[lxc-users] kernel messages appear in containers?

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Richard Hector

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Feb 2, 2019, 9:51:50 PM2/2/19
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Hi all,

I've noticed that some log messages that really belong to the host (like
those from monthly RAID checks, for example) can appear in arbitrary
containers instead - so they're spread all over the place.

Is that normal/fixable?

Cheers,
Richard

Tomasz Chmielewski

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Feb 2, 2019, 9:54:03 PM2/2/19
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I'd say it's a "normal, bad default".

You can fix it by adding this to your sysctl config file:

kernel.dmesg_restrict = 1

Tomasz Chmielewski
https://lxadm.com

Stéphane Graber

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Feb 3, 2019, 3:47:25 AM2/3/19
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Hi,

Yes, this is normal and as pointed out already, can be tweaked with
dmesg_restrict.

There was some interest a while back in implementing a logging
namespace, which would solve this cleanly, but it's never been enough
of a priority for anyone to actually do the kernel work for it.

Stéphane

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Stéphane

Richard Hector

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Feb 3, 2019, 4:04:52 AM2/3/19
to Tomasz Chmielewski, LXC users mailing-list
On 3/02/19 9:47 PM, Stéphane Graber wrote:> Yes, this is normal and as

pointed out already, can be tweaked with
> dmesg_restrict.
>
> There was some interest a while back in implementing a logging
> namespace, which would solve this cleanly, but it's never been enough
> of a priority for anyone to actually do the kernel work for it.

Thanks to both.

Done; will watch for results :-)

Cheers,

Richard

Christian Brauner

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Feb 4, 2019, 10:11:04 AM2/4/19
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On Sun, Feb 03, 2019 at 09:47:25AM +0100, Stéphane Graber wrote:
> Hi,
>
> Yes, this is normal and as pointed out already, can be tweaked with
> dmesg_restrict.
>
> There was some interest a while back in implementing a logging
> namespace, which would solve this cleanly, but it's never been enough
> of a priority for anyone to actually do the kernel work for it.

Well actually there has been a patchset, no? I think it's just that
noone really pushed hard enough for it (or long enough for that matter).
:)

Christian

Richard Hector

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Jul 18, 2021, 7:58:28 AMJul 18
to lxc-...@lists.linuxcontainers.org
> On Sun, Feb 3, 2019 at 3:52 AM Richard Hector <ric...@walnut.gen.nz>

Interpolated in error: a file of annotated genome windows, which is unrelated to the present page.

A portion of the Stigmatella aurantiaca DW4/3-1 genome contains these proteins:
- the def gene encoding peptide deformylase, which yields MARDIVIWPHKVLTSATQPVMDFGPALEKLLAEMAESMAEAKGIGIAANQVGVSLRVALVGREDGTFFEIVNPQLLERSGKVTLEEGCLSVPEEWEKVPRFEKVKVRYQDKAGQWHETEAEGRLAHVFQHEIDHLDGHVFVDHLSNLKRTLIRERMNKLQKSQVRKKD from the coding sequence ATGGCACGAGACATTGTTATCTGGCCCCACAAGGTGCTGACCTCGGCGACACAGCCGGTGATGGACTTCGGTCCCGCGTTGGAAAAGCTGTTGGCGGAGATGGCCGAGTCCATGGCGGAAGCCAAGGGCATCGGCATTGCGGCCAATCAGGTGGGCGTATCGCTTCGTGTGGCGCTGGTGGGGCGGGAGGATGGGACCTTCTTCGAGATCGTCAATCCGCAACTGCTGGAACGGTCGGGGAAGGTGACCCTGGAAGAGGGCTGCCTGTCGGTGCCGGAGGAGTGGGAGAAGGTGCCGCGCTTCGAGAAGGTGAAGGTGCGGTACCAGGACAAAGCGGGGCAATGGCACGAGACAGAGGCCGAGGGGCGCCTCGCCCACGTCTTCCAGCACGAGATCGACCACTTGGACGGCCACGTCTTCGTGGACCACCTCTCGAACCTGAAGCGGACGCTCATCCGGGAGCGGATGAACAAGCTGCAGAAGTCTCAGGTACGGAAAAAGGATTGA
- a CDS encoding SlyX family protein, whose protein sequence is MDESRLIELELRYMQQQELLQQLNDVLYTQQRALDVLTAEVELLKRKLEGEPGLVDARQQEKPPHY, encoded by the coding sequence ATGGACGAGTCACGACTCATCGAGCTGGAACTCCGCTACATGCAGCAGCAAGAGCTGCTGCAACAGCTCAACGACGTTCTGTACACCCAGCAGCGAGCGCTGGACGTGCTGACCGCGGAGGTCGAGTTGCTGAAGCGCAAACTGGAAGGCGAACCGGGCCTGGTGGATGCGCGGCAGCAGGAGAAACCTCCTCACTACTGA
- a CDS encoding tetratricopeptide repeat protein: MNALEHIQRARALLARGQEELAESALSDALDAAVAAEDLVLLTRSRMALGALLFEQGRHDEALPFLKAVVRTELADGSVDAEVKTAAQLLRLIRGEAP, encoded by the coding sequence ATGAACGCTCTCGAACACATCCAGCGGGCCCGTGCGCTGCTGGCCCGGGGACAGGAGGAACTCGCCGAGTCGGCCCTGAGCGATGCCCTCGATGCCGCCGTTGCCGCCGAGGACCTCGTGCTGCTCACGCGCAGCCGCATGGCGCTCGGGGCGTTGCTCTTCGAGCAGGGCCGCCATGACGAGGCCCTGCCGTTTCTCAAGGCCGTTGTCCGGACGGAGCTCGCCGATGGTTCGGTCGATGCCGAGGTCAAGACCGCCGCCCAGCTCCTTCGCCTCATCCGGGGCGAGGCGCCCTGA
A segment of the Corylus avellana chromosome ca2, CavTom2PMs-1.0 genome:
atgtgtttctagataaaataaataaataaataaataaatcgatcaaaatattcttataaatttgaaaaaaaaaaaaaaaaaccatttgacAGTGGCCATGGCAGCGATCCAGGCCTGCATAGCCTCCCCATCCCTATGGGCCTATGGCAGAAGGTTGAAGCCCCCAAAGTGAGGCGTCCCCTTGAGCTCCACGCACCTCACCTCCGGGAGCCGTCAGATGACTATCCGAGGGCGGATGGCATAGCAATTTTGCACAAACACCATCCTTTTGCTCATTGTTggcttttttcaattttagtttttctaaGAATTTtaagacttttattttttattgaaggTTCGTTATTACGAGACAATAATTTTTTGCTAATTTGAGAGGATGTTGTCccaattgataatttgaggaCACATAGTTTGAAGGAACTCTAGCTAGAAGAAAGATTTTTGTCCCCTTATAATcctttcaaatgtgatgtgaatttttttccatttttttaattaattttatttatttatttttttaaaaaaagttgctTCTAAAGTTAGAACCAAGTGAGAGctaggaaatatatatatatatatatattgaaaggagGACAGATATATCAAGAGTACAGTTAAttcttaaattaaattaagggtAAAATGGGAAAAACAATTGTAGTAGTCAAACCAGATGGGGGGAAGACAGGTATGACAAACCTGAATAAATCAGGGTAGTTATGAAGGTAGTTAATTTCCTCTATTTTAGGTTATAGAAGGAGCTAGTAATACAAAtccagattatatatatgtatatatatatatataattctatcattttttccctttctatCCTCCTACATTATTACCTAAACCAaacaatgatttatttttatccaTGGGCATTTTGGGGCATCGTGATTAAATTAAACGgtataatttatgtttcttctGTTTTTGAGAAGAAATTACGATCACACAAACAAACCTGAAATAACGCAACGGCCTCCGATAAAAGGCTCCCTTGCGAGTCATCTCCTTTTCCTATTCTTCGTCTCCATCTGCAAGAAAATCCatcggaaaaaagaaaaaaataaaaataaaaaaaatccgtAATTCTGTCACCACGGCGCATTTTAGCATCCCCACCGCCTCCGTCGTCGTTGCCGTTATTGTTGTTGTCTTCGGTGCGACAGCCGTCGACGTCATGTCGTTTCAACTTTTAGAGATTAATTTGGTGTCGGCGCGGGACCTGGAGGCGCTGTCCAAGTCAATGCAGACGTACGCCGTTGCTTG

wrote:
>>
>> Hi all,
>>
>> I've noticed that some log messages that really belong to the host (like
>> those from monthly RAID checks, for example) can appear in arbitrary
>> containers instead - so they're spread all over the place.

On 3/02/19 9:47 pm, Stéphane Graber wrote:
> Hi,
>
> Yes, this is normal and as pointed out already, can be tweaked with
> dmesg_restrict.

I implemented this, and it seems to have had some effect, but not complete.

I recently had an OOM killer event, and its output appears to have been
scattered across at least several (if not all) of the containers (as
well as the host). I haven't studied the details and timestamps (I'm not
that familiar with reading these dumps), but I think I'd have to
assemble the logs from all of the containers to end up with the complete
picture, which doesn't seem ideal, even disregarding whether different
people have access to different containers, and these logs reveal info
that some people shouldn't be able to see.

Any tips on further steps?

Would I get better isolation with unprivileged containers?

I can provide the logs (possibly sanitised) if required.

Cheers,
Richard

Richard Hector

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Jul 19, 2021, 3:37:51 AMJul 19
to lxc-...@lists.linuxcontainers.org
I think I'm beginning to understand this better.

Each of my containers runs rsyslog. The imklog module reads kernel log
messages from the kernel, to be written to the relevant log file(s).
This means that whichever container's rsyslog happens to read the kernel
log gets whatever's there at the moment. The next read might come from a
different container, or from the host, so messages could appear in any
container's log files. Does that sound right?

With that in mind, I've commented out the imklog module from all the
containers on one of my hosts, to see what happens.

Ideally though, rsyslog wouldn't be able to read those messages even if
it tried.

The suggestion above, adding "kernel.dmesg_restrict = 1" to the
sysctl.conf on the host, would be useful if the rsyslog process wasn't
running as root (privileged container, so it's real root), with both
CAP_SYS_ADMIN and CAP_SYSLOG. It appears I could configure my containers
to drop one or both of those; it's not quite so clear which I need to
drop. Do I actually need to drop both? Is that going to break other things?

Have I understood all this correctly?

Would switching to unprivileged containers take care of all this for me,
and is that easy/safe to do to an existing, running, production container?

Thanks,
Richard

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